Mexican Oil Goes from Public to Private
We arrived in Charm City late last night, after a lengthy layover in Houston. To say the air here is fresh, or crisp, would be an understatement. It’s colder than a central banker’s heart. Well, that may be a slight exaggeration. A fierce wind lashes off the Inner Harbor. Steam pours from the manholes lining the streets and billows into the night sky. The few brave – or destitute – souls who venture outside are bundled up in their winter woolies. It’s a far cry from the balmy, Pacific Coast weather we’d been enjoying in Mexico of late. Speaking of our southern neighbor, here’s a headline for you, Fellow Reckoner:
“In Major Shift, Mexico Allows Oil Drilling by Outsiders,” says one of the newswires.
What’s this? Has the Mexican government been thumbing through the virtual pages of our “fringy,” “doom and gloom” publication? Earlier this week, as you may recall, we wrote an entire article (“The Gross Mismanagement of Mexico’s Oil Industry”) outlining how needless pressure from Mexico’s bureaucracy has, over the years, inhibited the full development of the nation’s vast oil reserves.
“With heaven and earth conspiring to deliver such a bounty to the Mexican people,” we wrote of the geologically freakish Cantarell Field deposit, “one is tempted, perhaps beyond better judgment, to ask: What could possibly go wrong? Enter Pemex, the nation’s state-owned petroleum company. Again, it seems there is no privilege so vast as to render it beyond the destruction of the ‘people’s’ government.”
Mexico’s crude production, under the “stewardship” of the state-owned Pemex, has traversed a steep, seemingly inexorable decline for the better part of the past decade.
“Despite annual revenues in excess of $75 billion dollars, Pemex is only able to survive today through its immense borrowing,” we wrote. “Pemex pays out over 60% of its revenues in taxes and royalties. Those receipts, in turn, account for around 40% of the federal government’s entire budget. As such, the state-owned dinosaur is now over $40 billion in the hole (so to speak) and, to make matters worse, is facing inexorable production decline in many of its fields, including that giant asteroid baby, Cantarell.”
All this amounts to falling revenue for the Mexican government and, as a side non-benefit, imperiled US energy security. (The US is the Central American nation’s largest customer – declining production there translates to more pressure on the US to “fill the tank” from other, relatively unfriendly nations abroad.)
But that all changed on Tuesday, when Mexico’s supreme court decided to invite private companies – both domestic and foreign – into the marketplace for the first time in 70 years. Juan Jose Suarez Coppel, the CEO of Pemex, said he hopes the liberalization of the sector will help Mexico work toward production of 3 million barrels per day within ten years. There’s plenty of room to go wrong, of course, but this seems like an uncharacteristically rational step in the right direction by the Mexican government. We’ll see where the chips fall in due time.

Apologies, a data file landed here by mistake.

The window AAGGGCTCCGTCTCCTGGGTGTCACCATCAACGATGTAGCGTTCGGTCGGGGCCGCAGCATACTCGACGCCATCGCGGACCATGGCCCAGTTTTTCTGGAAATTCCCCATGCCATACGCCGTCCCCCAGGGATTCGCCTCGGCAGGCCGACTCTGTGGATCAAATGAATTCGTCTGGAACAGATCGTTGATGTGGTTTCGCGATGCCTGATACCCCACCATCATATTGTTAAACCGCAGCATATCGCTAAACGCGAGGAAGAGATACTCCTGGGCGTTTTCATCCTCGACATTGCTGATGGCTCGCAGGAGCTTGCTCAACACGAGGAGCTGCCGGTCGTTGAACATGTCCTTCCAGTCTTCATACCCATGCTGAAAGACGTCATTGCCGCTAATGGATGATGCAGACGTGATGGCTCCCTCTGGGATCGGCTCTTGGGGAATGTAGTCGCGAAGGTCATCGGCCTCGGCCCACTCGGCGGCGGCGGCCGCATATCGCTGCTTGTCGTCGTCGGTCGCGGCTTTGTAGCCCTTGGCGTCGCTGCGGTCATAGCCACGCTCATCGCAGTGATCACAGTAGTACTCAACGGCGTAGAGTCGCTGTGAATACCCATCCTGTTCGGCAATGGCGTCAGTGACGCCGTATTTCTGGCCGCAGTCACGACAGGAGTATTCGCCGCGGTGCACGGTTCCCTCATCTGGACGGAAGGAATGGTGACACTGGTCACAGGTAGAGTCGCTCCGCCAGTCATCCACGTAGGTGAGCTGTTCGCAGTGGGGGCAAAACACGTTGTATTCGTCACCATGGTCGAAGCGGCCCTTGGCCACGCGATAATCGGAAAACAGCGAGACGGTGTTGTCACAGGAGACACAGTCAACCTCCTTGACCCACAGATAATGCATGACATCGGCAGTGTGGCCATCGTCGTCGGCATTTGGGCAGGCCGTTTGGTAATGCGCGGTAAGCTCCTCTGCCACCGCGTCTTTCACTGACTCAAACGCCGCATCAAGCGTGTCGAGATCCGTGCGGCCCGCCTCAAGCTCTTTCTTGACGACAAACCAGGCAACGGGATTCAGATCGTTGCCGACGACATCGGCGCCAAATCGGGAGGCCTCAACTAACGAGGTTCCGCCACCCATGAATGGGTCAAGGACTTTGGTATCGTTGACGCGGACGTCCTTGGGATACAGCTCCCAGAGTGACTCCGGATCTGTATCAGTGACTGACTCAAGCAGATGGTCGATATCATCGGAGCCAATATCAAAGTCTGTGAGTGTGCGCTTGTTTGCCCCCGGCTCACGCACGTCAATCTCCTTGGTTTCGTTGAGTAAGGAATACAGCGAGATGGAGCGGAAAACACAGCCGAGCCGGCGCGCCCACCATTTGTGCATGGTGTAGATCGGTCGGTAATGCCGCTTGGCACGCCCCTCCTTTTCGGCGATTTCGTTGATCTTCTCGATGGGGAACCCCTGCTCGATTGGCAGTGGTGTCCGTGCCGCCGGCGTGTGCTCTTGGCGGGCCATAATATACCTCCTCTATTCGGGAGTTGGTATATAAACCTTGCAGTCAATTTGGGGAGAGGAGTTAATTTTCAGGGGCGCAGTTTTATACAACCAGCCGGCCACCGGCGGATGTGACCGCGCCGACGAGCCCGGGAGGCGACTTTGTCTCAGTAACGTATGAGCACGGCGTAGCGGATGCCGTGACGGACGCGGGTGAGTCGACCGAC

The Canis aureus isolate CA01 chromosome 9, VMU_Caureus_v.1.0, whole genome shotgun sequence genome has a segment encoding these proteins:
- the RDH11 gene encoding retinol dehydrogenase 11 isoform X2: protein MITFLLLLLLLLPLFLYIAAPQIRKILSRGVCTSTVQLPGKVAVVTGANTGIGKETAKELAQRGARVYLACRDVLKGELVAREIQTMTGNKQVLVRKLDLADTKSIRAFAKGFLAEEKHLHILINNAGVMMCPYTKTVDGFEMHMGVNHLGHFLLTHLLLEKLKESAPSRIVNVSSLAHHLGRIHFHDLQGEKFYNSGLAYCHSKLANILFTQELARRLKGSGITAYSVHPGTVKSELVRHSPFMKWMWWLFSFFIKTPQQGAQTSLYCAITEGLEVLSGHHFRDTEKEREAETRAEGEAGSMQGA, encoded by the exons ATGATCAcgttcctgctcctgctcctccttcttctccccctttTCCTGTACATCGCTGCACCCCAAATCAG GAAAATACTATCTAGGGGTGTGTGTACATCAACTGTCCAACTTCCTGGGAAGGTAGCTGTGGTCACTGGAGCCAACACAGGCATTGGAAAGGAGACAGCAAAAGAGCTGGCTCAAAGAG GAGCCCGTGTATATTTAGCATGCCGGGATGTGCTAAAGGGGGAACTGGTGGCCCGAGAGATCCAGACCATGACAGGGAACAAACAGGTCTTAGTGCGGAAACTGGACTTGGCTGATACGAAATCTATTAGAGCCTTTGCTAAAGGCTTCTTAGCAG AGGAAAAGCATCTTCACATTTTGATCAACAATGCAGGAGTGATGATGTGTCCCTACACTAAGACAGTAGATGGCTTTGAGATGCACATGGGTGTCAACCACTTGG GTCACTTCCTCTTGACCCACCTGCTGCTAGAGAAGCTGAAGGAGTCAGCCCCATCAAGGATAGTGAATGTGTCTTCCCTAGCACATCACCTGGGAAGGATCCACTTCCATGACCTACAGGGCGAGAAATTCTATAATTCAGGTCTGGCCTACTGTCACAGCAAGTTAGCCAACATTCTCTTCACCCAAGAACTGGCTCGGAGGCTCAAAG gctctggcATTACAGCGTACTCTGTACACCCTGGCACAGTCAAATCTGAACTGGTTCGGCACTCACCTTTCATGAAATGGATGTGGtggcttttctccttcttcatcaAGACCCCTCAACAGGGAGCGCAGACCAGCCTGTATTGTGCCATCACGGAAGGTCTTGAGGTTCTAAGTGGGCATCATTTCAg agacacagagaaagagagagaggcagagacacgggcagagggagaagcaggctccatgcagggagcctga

Alas, where the tide of state strangulation recedes from one shore, it rises to wash away whole villages on another. Back here in the United States of ’merica, we see evidence of government involvement all around us. There are rules and laws against all sorts of things, all, we suppose, designed to help protect us from our infant-minded selves. “No loitering”… “No running”… “No standing on one’s head.”
And nowhere is the feeling of Big Brother more oppressive than in the sphere of economics. It’s a government-sponsored recovery, we are told (though we hear little mention of the government-sponsored recession that preceded it…nor the government-sponsored depression that will likely follow).
For the most part, the media tends to view Obama/Bernanke policy like it’s handed down from Mount Sinai: “Thou shall have thy cake and thou shall eat thy cake,” seems to be the general gist of the story. More tax cuts…and more benefits. More spending…more credit for crooks…more deals and handshakes for deviants and shysters.
As far as we can tell, all this circus activity is doing little to inspire confidence in the markets. Yesterday, last we checked, major indexes were neither up enough to raise an eyebrow nor down enough to raise a smile. Gold, however, had taken a $30 nosedive by lunchtime…enough to remind us not to check the daily charts so…uh…daily. The precious metal, a very natural bet against the world’s very unnatural fiat money, is in a decade-long bull market. A $30 single day move may be sufficient to entice some traders to take profits, but it’s probably not enough to entice most investors to sell. And, with central bankers at the pump from the Potomac to the Thames to the Rhine and beyond, that’s not likely to end any time soon.